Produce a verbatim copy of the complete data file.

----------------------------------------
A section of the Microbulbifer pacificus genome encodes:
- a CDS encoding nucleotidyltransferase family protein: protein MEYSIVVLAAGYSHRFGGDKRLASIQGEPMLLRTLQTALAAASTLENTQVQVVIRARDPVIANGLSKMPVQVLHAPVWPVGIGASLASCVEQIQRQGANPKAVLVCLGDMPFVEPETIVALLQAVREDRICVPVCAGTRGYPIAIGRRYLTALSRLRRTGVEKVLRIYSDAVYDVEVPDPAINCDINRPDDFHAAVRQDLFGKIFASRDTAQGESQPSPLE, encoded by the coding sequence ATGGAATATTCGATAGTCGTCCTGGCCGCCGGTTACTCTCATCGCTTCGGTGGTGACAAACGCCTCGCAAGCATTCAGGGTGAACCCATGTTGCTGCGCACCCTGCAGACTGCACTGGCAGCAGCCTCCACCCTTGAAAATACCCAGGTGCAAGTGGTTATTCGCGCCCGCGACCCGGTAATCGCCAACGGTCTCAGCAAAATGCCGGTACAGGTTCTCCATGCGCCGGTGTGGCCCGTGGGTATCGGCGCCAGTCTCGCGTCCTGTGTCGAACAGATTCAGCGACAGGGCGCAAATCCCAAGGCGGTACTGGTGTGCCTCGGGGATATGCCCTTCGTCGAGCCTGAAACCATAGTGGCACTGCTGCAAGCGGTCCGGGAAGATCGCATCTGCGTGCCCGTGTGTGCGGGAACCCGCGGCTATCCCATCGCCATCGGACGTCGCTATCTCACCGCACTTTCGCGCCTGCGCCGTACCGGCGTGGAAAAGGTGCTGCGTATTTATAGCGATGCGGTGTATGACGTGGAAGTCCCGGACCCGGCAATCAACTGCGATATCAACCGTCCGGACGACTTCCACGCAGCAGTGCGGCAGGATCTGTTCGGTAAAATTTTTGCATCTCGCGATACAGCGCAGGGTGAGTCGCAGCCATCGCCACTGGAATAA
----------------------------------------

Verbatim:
A section of the Microbulbifer pacificus genome encodes:
- a CDS encoding nucleotidyltransferase family protein: protein MEYSIVVLAAGYSHRFGGDKRLASIQGEPMLLRTLQTALAAASTLENTQVQVVIRARDPVIANGLSKMPVQVLHAPVWPVGIGASLASCVEQIQRQGANPKAVLVCLGDMPFVEPETIVALLQAVREDRICVPVCAGTRGYPIAIGRRYLTALSRLRRTGVEKVLRIYSDAVYDVEVPDPAINCDINRPDDFHAAVRQDLFGKIFASRDTAQGESQPSPLE, encoded by the coding sequence ATGGAATATTCGATAGTCGTCCTGGCCGCCGGTTACTCTCATCGCTTCGGTGGTGACAAACGCCTCGCAAGCATTCAGGGTGAACCCATGTTGCTGCGCACCCTGCAGACTGCACTGGCAGCAGCCTCCACCCTTGAAAATACCCAGGTGCAAGTGGTTATTCGCGCCCGCGACCCGGTAATCGCCAACGGTCTCAGCAAAATGCCGGTACAGGTTCTCCATGCGCCGGTGTGGCCCGTGGGTATCGGCGCCAGTCTCGCGTCCTGTGTCGAACAGATTCAGCGACAGGGCGCAAATCCCAAGGCGGTACTGGTGTGCCTCGGGGATATGCCCTTCGTCGAGCCTGAAACCATAGTGGCACTGCTGCAAGCGGTCCGGGAAGATCGCATCTGCGTGCCCGTGTGTGCGGGAACCCGCGGCTATCCCATCGCCATCGGACGTCGCTATCTCACCGCACTTTCGCGCCTGCGCCGTACCGGCGTGGAAAAGGTGCTGCGTATTTATAGCGATGCGGTGTATGACGTGGAAGTCCCGGACCCGGCAATCAACTGCGATATCAACCGTCCGGACGACTTCCACGCAGCAGTGCGGCAGGATCTGTTCGGTAAAATTTTTGCATCTCGCGATACAGCGCAGGGTGAGTCGCAGCCATCGCCACTGGAATAA